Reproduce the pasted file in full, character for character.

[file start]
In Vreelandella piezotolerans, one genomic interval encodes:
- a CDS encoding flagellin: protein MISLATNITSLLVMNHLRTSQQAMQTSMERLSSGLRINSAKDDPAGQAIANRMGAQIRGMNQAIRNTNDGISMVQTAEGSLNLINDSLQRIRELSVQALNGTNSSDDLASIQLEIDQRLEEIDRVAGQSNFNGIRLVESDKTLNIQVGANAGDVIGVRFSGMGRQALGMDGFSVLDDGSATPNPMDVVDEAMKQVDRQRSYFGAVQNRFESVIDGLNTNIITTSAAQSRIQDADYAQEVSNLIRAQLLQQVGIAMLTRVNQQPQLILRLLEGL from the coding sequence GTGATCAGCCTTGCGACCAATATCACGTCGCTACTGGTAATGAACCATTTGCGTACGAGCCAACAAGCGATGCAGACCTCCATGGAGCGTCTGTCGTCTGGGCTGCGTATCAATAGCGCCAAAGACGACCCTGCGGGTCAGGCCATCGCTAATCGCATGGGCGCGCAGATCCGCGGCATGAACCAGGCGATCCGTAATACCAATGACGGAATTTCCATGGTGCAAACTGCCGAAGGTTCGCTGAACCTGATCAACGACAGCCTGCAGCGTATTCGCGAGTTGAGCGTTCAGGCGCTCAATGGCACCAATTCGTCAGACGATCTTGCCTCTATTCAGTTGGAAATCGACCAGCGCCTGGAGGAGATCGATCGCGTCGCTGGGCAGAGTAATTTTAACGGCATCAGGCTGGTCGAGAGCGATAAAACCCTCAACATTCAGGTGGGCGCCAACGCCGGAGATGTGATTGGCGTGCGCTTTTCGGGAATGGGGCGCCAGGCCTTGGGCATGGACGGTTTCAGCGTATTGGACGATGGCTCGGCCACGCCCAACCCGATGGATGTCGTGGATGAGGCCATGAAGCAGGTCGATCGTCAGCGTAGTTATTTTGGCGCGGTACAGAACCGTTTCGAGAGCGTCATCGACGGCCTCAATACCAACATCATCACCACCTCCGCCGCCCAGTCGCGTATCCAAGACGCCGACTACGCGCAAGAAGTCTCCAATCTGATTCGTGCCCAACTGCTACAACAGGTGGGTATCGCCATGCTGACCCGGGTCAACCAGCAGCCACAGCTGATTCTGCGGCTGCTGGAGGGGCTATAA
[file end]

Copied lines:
In Vreelandella piezotolerans, one genomic interval encodes:
- a CDS encoding flagellin: protein MISLATNITSLLVMNHLRTSQQAMQTSMERLSSGLRINSAKDDPAGQAIANRMGAQIRGMNQAIRNTNDGISMVQTAEGSLNLINDSLQRIRELSVQALNGTNSSDDLASIQLEIDQRLEEIDRVAGQSNFNGIRLVESDKTLNIQVGANAGDVIGVRFSGMGRQALGMDGFSVLDDGSATPNPMDVVDEAMKQVDRQRSYFGAVQNRFESVIDGLNTNIITTSAAQSRIQDADYAQEVSNLIRAQLLQQVGIAMLTRVNQQPQLILRLLEGL from the coding sequence GTGATCAGCCTTGCGACCAATATCACGTCGCTACTGGTAATGAACCATTTGCGTACGAGCCAACAAGCGATGCAGACCTCCATGGAGCGTCTGTCGTCTGGGCTGCGTATCAATAGCGCCAAAGACGACCCTGCGGGTCAGGCCATCGCTAATCGCATGGGCGCGCAGATCCGCGGCATGAACCAGGCGATCCGTAATACCAATGACGGAATTTCCATGGTGCAAACTGCCGAAGGTTCGCTGAACCTGATCAACGACAGCCTGCAGCGTATTCGCGAGTTGAGCGTTCAGGCGCTCAATGGCACCAATTCGTCAGACGATCTTGCCTCTATTCAGTTGGAAATCGACCAGCGCCTGGAGGAGATCGATCGCGTCGCTGGGCAGAGTAATTTTAACGGCATCAGGCTGGTCGAGAGCGATAAAACCCTCAACATTCAGGTGGGCGCCAACGCCGGAGATGTGATTGGCGTGCGCTTTTCGGGAATGGGGCGCCAGGCCTTGGGCATGGACGGTTTCAGCGTATTGGACGATGGCTCGGCCACGCCCAACCCGATGGATGTCGTGGATGAGGCCATGAAGCAGGTCGATCGTCAGCGTAGTTATTTTGGCGCGGTACAGAACCGTTTCGAGAGCGTCATCGACGGCCTCAATACCAACATCATCACCACCTCCGCCGCCCAGTCGCGTATCCAAGACGCCGACTACGCGCAAGAAGTCTCCAATCTGATTCGTGCCCAACTGCTACAACAGGTGGGTATCGCCATGCTGACCCGGGTCAACCAGCAGCCACAGCTGATTCTGCGGCTGCTGGAGGGGCTATAA